Squadrons. 524th: 1942-1945. 525th: 1942-1945. 526th: 1942-1945. 527th: 1942-1945.

Stations. Geiger Field, Wash, 3 Nov 1942; Wendover Field, Utah, 19 Nov 1942; Sioux City AAB, Iowa, 3 Feb-Apr 1943; Kimbolton, England, 21 May 1943-12 Jun 1945; Casablanca, French Morocco, 17 Jun-25 Jul 1945.

Commanders. Col Maurice A Preston, 26 Nov 1942; Col Lewis E Lyle, 11 Oct 1944; Lt Col Lloyd C Mason, 6 May 1945; Lt Col Horace E Frink, 23 May-Jun 1945.

Campaigns. Air Offensive, Europe; Normandy; Northern France; Rhineland; Ardennes-Alsace; Central Europe.

Decorations. Distinguished Unit Citations: Continental Europe, 29 May 1943-31 Jul 1944; Germany, 11 Jan 1944.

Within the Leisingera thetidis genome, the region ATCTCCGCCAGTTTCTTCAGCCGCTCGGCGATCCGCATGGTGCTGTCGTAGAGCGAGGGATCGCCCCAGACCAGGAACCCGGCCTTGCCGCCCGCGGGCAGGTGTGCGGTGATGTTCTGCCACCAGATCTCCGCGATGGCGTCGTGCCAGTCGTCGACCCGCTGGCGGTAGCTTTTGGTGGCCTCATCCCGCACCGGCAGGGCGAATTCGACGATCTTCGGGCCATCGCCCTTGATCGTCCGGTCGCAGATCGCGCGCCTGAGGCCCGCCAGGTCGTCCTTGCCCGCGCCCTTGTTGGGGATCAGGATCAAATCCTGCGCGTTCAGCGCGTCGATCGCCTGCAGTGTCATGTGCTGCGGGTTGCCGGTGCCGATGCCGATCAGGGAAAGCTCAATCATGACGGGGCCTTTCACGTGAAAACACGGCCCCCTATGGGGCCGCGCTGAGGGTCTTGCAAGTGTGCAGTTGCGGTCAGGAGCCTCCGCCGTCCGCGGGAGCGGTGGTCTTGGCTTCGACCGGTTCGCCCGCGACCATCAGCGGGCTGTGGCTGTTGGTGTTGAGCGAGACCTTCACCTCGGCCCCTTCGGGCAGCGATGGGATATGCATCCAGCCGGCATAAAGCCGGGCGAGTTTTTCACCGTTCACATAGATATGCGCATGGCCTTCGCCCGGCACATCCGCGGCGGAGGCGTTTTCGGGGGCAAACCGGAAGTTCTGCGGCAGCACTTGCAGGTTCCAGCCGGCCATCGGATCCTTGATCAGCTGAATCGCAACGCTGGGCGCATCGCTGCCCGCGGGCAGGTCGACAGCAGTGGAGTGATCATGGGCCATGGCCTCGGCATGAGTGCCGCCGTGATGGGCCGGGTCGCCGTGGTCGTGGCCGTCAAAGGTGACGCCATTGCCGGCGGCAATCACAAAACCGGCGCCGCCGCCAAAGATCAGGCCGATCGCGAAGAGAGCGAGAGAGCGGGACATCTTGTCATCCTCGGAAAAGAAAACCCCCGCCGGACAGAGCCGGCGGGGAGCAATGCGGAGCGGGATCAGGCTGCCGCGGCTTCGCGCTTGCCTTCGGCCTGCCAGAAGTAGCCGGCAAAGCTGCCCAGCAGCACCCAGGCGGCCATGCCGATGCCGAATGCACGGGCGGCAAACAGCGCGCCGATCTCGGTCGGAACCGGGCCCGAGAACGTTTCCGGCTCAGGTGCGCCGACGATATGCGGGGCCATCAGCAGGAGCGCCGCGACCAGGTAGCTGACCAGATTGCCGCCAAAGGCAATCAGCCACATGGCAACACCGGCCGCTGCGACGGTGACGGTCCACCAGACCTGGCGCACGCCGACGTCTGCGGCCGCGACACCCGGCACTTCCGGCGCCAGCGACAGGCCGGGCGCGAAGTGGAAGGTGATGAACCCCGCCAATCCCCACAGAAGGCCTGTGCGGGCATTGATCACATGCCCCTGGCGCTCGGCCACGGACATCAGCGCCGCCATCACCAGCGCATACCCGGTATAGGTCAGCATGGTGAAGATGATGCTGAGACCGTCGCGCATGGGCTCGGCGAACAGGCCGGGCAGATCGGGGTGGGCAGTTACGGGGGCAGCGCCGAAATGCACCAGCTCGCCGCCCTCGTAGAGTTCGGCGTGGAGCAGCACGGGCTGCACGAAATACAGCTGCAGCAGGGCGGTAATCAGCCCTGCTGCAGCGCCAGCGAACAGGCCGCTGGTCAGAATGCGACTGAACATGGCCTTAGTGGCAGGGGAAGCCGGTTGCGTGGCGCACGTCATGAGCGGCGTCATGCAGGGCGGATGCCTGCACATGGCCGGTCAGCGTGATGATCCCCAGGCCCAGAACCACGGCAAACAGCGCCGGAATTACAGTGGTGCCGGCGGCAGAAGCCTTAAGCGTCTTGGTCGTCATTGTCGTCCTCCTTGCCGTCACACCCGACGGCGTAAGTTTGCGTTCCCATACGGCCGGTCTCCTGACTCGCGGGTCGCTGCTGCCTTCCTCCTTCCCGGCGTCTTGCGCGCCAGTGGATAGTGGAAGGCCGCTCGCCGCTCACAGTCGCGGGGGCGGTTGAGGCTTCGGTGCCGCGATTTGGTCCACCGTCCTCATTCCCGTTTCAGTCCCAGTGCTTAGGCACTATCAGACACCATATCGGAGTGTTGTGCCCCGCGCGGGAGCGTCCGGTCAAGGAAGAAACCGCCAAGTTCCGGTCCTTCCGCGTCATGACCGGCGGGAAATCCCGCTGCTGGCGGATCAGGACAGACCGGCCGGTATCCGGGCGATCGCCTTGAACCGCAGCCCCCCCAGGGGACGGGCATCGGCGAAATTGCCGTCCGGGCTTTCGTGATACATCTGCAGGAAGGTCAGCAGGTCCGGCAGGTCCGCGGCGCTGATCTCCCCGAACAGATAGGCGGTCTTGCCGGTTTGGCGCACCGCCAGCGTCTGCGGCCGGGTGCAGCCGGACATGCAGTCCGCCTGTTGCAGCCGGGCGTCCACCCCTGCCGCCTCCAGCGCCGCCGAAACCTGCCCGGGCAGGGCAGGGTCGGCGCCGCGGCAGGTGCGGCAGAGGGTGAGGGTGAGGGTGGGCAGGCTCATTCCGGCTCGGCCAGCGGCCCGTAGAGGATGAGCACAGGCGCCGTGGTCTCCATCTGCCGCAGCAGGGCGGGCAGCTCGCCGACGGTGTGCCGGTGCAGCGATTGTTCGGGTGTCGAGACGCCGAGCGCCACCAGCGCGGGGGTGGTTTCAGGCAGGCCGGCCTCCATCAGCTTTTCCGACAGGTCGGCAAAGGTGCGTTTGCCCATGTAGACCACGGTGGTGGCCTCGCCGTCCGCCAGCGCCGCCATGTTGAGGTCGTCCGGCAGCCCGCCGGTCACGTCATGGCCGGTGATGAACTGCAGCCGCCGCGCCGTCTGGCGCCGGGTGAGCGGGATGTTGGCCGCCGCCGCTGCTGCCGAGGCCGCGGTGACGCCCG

Insigne. Shield: Per bend azure and gules, on a lightning bolt per bend throughout, or, seven stars per bend throughout, or, seven stars per bend argent; all between a dart, with three stars arched and an atomic symbol encircled by nine stars, all of the last. Motto: Diligentia Et Accuratio - Precision and Accuracy. (Approved 23 Aug 1958.)

Data from Air Force Combat Units of World War II By Maurer, Maurer, Published 1986



Donations

Do you have items such as papers, photos, uniforms, gear and other artifacts? Read more about Supporting the AALCM.

Volunteers Needed

We need help with transcribing data. Personnel and group records to digital. Want to help? Contact Us

Servicemen Data

If you have any data on servicemen and units and would be like to add it to our digital library; please Contact Us



Army Air Corps Museum Insignia